For example, inspectors are not required to walk on roofs or enter attics. They are only required to test a “representative” amount of outlets and windows. They are not required to test appliances, or report on evidence of pest intrusion like rats or mice. 

To each their own, but I can assure you that we always walk a roof and enter an attic unless they are completely inaccessible or a dangerous condition exists like active rainfall on a steep tile roof. I don’t see how an inspector can feel good about themselves if they use the standards at the ending point instead of the starting point. 

And I’m off the soap box. 


First and foremost, an inspection is not a warranty. That is something you can buy separately, and your report can work hand in hand with if you have the right inspector.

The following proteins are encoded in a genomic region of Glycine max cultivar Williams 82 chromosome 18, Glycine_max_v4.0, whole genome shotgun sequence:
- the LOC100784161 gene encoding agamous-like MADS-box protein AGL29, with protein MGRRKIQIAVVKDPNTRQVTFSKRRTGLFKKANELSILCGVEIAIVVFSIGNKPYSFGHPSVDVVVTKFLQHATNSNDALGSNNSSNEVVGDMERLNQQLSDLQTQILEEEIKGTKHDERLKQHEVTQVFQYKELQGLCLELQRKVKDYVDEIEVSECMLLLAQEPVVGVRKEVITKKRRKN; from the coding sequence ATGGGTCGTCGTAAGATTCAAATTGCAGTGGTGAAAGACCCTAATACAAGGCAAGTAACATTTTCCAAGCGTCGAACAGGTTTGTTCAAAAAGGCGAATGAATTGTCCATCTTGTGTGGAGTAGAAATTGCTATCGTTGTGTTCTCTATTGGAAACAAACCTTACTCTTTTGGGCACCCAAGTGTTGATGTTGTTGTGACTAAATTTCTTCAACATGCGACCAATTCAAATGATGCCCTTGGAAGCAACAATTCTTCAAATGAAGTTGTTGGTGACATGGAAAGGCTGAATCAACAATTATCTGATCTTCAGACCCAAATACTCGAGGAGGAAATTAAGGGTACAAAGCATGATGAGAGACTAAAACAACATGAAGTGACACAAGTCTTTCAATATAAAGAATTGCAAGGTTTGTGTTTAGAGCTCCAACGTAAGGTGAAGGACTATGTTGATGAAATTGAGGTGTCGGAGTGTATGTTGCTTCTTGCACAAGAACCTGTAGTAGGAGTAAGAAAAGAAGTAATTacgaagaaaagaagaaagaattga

Inspections identify defects and areas in need of repair or an evaluation, but do not necessarily have to find out why something isn’t working. Inspections do not determine the materials, methods, or costs of any corrections. 

They are not inspecting for code, city compliance, marketability, value, and they definitely do not decide whether or not you should purchase the home.

It also doesn’t include things like irrigation systems, fire suppression, low voltage wiring, alarm systems, data connections. 

Oh, and inspectors can’t see through walls and we can’t predict the future.


Although completely optional, Inspectors can offer additional services. Some of those include Pools & Spas, Termite Inspections, Sewer Scopes, Mold Inspections, Thermal Imaging, and Radon.